The great architect was caught in the crossfire during a political battle over housing in the 1970s—but has emerged utterly vindicatedby Owen Hatherley / October 9, 2017 / Leave a comment
In 1963, the architect Neave Brown designed a terrace of houses for himself and some friends, organised as a housing co-op, in north London. These houses—cubic and elegant to the street, with a lush communal garden, and large, open-plan rooms—were a small alternative to the way re-housing was being done in London at the time, when terraced streets were replaced with towers in open space.
Impressed, the local authority, under the Borough Architect Sydney Cook, hired Brown to design two council estates for them, using similar ideas, and with identical flat sizes—Fleet Road, in Gospel Oak, and Alexandra Road, in Swiss Cottage. It’s for these three that Brown, an architect who has not worked in Britain since 1978, has just received the RIBA Gold Medal. Brown is also the only living British architect to have had all his buildings listed—less of an accolade, when you realise there’s only three of them. One reason why there are so few is the politics of Labour councils in the late 1970s, a battle where Brown and other architects were caught in the crossfire.
When London’s local government was re-organised in the late 1960s, affluent Hampstead and Holborn were merged with working class St Pancras into the London Borough of Camden. Unlike other amalgamated boroughs such as Southwark or Newham, Camden’s combination of housing problems and massive tax receipts made an unusual experiment possible. As Mark Swenarton points out in his new monograph Cook’s Camden, council housing designed under the direction of Sydney Cook was built to extraordinarily high standards, rejecting the off-the-peg towers then being offered by volume housebuilders to vulnerable and often poorly resourced local authorities.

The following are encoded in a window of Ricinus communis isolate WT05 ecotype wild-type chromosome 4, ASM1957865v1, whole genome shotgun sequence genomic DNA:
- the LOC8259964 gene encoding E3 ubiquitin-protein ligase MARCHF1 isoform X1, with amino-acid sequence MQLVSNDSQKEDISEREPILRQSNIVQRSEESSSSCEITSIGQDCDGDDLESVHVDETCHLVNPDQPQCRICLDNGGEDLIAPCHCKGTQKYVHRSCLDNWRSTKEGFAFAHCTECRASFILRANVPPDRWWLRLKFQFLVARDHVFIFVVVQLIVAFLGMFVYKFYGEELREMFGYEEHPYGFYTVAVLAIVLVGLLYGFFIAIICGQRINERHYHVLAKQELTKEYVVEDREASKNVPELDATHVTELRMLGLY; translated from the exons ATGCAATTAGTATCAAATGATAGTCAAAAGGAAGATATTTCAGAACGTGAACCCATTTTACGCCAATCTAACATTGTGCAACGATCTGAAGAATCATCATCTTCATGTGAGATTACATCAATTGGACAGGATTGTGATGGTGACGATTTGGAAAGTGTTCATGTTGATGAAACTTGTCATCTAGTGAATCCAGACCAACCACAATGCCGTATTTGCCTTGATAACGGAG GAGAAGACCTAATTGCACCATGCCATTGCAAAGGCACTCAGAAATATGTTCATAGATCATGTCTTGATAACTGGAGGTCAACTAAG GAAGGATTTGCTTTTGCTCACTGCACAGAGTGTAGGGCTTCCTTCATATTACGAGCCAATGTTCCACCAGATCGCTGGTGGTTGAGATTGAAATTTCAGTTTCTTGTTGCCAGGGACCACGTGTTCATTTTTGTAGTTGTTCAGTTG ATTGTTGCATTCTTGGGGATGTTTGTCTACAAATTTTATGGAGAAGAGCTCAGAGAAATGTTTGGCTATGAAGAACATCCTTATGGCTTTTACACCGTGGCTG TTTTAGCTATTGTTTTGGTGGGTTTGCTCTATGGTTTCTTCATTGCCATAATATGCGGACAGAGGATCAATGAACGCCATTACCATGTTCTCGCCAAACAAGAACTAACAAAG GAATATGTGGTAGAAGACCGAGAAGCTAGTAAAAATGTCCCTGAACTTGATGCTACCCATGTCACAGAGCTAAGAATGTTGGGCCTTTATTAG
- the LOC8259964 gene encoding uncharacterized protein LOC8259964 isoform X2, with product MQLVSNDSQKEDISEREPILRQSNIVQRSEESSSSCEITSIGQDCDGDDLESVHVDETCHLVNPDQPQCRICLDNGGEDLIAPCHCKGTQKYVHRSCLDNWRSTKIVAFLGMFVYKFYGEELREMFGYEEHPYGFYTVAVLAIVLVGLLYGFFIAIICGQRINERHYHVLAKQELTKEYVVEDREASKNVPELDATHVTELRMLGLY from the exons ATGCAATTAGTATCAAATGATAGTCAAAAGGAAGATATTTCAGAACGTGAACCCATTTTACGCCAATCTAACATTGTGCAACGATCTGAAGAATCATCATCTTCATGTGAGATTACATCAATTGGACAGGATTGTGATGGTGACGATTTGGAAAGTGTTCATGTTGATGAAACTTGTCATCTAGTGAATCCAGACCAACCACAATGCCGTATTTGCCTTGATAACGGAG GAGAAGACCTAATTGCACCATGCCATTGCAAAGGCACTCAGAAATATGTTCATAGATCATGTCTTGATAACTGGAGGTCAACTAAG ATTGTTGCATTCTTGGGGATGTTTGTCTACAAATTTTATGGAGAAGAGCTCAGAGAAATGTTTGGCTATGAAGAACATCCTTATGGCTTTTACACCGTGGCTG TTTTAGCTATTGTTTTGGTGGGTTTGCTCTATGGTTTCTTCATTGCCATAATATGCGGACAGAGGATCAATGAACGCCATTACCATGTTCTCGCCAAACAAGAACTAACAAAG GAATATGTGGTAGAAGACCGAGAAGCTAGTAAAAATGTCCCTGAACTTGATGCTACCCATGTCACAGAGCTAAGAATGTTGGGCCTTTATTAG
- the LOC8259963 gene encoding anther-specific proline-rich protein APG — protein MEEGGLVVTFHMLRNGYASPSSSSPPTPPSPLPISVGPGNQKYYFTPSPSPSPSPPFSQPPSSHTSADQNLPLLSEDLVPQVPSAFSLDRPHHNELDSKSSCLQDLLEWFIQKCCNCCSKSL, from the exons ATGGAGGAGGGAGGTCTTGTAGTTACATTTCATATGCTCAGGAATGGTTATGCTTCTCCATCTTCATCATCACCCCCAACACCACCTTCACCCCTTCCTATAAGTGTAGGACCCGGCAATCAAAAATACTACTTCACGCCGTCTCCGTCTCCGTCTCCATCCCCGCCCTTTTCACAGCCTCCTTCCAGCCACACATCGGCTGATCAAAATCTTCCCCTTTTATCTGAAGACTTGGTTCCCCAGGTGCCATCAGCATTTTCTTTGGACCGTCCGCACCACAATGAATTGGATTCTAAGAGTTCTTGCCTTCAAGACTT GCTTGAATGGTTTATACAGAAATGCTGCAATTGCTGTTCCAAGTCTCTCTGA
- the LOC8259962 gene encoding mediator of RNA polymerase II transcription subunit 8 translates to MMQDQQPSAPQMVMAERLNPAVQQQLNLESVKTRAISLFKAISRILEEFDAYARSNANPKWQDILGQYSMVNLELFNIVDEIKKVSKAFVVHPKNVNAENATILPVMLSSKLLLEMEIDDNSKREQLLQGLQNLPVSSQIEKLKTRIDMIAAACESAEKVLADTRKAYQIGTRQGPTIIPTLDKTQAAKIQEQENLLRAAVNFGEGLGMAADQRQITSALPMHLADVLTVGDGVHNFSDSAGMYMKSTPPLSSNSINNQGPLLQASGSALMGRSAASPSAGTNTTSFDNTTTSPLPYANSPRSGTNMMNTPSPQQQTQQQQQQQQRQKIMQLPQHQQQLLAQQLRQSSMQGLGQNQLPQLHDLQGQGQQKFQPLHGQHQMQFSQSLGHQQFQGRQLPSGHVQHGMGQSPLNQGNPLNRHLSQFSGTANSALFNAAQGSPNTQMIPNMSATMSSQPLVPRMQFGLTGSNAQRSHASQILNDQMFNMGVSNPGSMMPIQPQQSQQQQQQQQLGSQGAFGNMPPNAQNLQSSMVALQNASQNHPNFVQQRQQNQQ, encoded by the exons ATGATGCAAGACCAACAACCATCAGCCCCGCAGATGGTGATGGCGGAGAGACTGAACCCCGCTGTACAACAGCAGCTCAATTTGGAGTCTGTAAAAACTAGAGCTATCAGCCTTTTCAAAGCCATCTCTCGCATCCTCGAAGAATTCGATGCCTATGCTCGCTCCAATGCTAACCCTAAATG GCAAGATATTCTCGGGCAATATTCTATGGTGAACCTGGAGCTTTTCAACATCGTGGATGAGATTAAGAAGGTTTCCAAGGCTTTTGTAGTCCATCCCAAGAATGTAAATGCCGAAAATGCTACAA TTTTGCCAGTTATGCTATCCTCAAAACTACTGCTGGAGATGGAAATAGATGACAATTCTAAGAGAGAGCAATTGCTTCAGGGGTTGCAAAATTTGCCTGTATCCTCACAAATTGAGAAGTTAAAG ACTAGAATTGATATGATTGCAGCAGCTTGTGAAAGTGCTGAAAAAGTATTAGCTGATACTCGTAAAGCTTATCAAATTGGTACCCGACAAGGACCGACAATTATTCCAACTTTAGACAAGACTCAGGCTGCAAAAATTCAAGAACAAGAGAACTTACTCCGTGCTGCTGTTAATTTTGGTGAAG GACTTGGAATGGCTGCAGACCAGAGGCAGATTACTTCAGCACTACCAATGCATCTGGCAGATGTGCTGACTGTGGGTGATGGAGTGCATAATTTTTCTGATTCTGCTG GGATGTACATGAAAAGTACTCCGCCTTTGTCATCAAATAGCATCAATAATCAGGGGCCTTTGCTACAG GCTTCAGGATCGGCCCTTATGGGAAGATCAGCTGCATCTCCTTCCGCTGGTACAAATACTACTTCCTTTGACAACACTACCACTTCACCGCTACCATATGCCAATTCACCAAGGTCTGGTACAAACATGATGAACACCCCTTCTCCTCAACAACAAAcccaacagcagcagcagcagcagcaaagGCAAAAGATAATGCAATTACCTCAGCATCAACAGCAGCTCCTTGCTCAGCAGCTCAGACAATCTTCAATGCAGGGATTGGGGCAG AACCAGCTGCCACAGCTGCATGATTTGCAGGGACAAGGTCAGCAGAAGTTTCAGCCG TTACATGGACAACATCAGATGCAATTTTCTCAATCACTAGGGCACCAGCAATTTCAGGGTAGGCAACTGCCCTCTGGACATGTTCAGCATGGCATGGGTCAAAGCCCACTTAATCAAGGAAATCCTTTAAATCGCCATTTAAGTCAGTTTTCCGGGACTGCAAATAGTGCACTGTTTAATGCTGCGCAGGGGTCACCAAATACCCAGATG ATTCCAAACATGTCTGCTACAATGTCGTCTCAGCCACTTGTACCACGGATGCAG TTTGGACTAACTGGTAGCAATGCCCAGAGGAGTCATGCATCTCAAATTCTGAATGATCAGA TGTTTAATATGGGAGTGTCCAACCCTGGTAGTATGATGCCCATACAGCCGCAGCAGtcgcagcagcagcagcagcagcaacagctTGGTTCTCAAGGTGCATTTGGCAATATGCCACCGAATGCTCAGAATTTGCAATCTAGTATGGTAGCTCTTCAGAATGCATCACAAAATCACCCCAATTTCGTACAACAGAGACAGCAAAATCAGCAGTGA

Camden’s estates, like Benson and Forsyth’s Branch Hill, Peter Tabori’s Highgate New Town (also both listed) were different—low-rise housing fitted to the scale of the surrounding area that was nonetheless confident, modern and often sculptural. Neave Brown’s estates were the stars of the show. The earlier, Fleet Road, was designed so that after the planting had grown up, the houses resembled hanging gardens. Alexandra Road was more daring—500 ziggurat-like flats in a snaking concrete street, cantilevered like a stadium over the East Coast Main Line. It’s also where the problems started.
In its day, as Swenarton points out, Alexandra Road, built from 1972 to 1978, was “not…